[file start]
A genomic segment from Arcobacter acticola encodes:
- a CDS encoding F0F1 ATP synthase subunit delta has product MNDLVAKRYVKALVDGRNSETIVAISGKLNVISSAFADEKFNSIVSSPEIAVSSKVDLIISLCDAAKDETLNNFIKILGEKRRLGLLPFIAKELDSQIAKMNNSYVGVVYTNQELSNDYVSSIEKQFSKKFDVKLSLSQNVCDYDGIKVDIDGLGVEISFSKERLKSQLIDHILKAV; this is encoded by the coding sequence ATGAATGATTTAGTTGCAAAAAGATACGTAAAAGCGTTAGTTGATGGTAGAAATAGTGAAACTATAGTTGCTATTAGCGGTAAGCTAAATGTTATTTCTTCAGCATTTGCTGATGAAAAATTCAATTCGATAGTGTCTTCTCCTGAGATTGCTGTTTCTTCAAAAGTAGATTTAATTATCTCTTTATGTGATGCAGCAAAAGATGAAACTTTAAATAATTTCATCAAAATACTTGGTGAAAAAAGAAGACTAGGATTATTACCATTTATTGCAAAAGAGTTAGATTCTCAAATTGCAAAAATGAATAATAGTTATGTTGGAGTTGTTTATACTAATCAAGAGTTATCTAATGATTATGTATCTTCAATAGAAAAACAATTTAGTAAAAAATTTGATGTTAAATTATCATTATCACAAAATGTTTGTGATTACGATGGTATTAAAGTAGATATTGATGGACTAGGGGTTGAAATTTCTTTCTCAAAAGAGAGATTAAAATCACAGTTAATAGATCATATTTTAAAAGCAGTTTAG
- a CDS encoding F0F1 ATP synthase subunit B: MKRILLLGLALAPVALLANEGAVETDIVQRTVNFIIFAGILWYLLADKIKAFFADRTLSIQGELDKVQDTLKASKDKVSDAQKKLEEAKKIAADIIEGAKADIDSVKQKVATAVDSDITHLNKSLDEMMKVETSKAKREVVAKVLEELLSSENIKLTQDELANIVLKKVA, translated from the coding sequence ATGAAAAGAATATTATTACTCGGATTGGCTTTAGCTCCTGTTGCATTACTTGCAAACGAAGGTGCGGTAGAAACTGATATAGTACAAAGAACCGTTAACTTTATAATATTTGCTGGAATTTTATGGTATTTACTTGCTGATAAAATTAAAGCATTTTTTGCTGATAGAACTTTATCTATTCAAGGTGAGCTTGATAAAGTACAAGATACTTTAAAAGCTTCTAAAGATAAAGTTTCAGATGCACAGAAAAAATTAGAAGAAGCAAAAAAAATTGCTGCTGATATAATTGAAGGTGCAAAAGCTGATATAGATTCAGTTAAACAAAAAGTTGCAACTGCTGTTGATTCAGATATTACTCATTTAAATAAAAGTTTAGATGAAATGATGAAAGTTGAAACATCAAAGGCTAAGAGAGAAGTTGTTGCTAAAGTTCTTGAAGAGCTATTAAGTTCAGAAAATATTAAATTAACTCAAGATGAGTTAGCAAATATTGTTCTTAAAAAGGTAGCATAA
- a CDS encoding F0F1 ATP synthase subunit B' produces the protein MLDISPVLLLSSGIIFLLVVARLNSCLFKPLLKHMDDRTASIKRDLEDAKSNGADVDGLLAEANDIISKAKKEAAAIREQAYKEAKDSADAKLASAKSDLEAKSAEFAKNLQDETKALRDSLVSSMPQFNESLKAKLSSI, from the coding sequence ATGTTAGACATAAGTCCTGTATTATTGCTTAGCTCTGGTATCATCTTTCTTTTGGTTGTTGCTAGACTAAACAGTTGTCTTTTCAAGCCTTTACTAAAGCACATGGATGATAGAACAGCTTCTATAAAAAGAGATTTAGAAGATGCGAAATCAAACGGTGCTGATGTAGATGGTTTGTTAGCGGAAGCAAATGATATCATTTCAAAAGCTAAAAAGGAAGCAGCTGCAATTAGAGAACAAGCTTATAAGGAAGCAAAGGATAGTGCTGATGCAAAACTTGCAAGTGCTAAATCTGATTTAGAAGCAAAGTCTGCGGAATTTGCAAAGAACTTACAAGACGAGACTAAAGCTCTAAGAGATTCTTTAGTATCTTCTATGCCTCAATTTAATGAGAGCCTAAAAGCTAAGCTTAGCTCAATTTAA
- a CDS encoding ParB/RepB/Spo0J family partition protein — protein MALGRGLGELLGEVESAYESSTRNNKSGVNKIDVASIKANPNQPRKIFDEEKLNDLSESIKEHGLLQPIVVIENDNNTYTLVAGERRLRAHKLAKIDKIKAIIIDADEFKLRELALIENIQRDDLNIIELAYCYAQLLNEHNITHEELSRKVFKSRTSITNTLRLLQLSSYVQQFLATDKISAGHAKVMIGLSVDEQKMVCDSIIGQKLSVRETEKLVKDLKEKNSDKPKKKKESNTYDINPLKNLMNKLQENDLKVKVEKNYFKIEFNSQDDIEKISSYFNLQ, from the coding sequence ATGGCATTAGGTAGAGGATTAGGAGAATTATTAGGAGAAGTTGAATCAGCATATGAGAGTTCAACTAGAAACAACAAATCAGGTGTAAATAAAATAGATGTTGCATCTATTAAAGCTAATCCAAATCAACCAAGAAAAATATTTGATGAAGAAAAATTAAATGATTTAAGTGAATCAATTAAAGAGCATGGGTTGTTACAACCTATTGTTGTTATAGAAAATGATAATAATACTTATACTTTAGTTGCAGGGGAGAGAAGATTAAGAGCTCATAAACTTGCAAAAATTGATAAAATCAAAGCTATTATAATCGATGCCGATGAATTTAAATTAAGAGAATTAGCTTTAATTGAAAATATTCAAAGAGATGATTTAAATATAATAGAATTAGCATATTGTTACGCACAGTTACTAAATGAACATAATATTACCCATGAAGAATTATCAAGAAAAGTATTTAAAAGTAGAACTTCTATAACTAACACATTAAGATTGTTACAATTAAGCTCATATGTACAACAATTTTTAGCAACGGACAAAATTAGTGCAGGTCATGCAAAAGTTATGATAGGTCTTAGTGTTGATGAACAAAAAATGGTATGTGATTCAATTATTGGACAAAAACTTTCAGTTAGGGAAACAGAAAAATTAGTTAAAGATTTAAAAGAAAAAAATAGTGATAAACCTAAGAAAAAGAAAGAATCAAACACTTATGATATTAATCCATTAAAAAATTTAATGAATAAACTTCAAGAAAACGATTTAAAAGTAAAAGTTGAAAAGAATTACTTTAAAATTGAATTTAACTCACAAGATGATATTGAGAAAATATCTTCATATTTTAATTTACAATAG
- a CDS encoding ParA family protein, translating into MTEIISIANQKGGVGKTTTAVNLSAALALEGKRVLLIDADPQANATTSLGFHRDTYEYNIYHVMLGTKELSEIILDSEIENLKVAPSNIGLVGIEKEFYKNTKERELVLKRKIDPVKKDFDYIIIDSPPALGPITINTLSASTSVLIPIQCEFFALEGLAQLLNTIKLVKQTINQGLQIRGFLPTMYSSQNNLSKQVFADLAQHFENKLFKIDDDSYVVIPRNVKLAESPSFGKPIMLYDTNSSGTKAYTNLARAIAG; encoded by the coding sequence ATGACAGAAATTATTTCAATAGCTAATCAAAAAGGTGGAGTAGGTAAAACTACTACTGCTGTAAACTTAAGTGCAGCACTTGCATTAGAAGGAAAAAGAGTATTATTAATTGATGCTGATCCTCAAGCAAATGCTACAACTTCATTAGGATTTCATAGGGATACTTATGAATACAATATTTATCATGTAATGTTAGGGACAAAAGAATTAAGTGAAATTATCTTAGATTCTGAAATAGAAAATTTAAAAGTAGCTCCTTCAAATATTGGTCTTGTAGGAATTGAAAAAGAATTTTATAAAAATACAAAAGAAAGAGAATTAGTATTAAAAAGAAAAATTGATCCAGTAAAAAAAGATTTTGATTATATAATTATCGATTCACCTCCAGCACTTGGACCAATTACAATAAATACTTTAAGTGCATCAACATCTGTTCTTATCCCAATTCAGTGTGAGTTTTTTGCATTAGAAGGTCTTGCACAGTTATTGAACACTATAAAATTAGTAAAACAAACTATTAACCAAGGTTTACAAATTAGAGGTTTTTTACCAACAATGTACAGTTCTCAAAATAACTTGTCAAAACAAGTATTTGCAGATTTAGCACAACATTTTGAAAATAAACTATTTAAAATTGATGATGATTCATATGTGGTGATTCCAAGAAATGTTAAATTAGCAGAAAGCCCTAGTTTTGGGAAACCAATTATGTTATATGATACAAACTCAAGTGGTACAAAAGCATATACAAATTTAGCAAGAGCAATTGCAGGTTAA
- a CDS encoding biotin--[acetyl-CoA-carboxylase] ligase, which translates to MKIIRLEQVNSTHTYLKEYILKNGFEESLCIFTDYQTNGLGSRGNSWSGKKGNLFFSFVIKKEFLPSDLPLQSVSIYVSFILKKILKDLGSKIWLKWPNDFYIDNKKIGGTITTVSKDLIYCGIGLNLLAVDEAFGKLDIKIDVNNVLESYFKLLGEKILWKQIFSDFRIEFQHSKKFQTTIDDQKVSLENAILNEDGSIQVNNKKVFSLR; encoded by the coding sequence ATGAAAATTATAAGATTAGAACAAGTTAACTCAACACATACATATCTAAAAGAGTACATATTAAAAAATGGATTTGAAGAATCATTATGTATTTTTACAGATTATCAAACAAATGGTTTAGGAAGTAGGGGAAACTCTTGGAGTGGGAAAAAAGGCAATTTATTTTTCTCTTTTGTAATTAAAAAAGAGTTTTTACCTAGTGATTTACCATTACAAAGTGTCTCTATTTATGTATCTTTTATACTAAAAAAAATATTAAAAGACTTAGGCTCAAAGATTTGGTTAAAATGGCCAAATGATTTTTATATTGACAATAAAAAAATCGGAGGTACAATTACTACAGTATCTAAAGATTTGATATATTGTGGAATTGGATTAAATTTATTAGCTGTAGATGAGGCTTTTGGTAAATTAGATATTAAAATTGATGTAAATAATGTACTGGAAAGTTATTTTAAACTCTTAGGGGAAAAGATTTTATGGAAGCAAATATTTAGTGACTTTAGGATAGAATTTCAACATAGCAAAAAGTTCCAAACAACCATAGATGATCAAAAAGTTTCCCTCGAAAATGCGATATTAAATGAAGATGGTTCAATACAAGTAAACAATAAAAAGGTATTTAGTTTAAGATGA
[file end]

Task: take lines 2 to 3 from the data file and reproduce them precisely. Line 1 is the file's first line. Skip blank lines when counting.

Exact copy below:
- a CDS encoding F0F1 ATP synthase subunit delta has product MNDLVAKRYVKALVDGRNSETIVAISGKLNVISSAFADEKFNSIVSSPEIAVSSKVDLIISLCDAAKDETLNNFIKILGEKRRLGLLPFIAKELDSQIAKMNNSYVGVVYTNQELSNDYVSSIEKQFSKKFDVKLSLSQNVCDYDGIKVDIDGLGVEISFSKERLKSQLIDHILKAV; this is encoded by the coding sequence ATGAATGATTTAGTTGCAAAAAGATACGTAAAAGCGTTAGTTGATGGTAGAAATAGTGAAACTATAGTTGCTATTAGCGGTAAGCTAAATGTTATTTCTTCAGCATTTGCTGATGAAAAATTCAATTCGATAGTGTCTTCTCCTGAGATTGCTGTTTCTTCAAAAGTAGATTTAATTATCTCTTTATGTGATGCAGCAAAAGATGAAACTTTAAATAATTTCATCAAAATACTTGGTGAAAAAAGAAGACTAGGATTATTACCATTTATTGCAAAAGAGTTAGATTCTCAAATTGCAAAAATGAATAATAGTTATGTTGGAGTTGTTTATACTAATCAAGAGTTATCTAATGATTATGTATCTTCAATAGAAAAACAATTTAGTAAAAAATTTGATGTTAAATTATCATTATCACAAAATGTTTGTGATTACGATGGTATTAAAGTAGATATTGATGGACTAGGGGTTGAAATTTCTTTCTCAAAAGAGAGATTAAAATCACAGTTAATAGATCATATTTTAAAAGCAGTTTAG
- a CDS encoding F0F1 ATP synthase subunit B: MKRILLLGLALAPVALLANEGAVETDIVQRTVNFIIFAGILWYLLADKIKAFFADRTLSIQGELDKVQDTLKASKDKVSDAQKKLEEAKKIAADIIEGAKADIDSVKQKVATAVDSDITHLNKSLDEMMKVETSKAKREVVAKVLEELLSSENIKLTQDELANIVLKKVA, translated from the coding sequence ATGAAAAGAATATTATTACTCGGATTGGCTTTAGCTCCTGTTGCATTACTTGCAAACGAAGGTGCGGTAGAAACTGATATAGTACAAAGAACCGTTAACTTTATAATATTTGCTGGAATTTTATGGTATTTACTTGCTGATAAAATTAAAGCATTTTTTGCTGATAGAACTTTATCTATTCAAGGTGAGCTTGATAAAGTACAAGATACTTTAAAAGCTTCTAAAGATAAAGTTTCAGATGCACAGAAAAAATTAGAAGAAGCAAAAAAAATTGCTGCTGATATAATTGAAGGTGCAAAAGCTGATATAGATTCAGTTAAACAAAAAGTTGCAACTGCTGTTGATTCAGATATTACTCATTTAAATAAAAGTTTAGATGAAATGATGAAAGTTGAAACATCAAAGGCTAAGAGAGAAGTTGTTGCTAAAGTTCTTGAAGAGCTATTAAGTTCAGAAAATATTAAATTAACTCAAGATGAGTTAGCAAATATTGTTCTTAAAAAGGTAGCATAA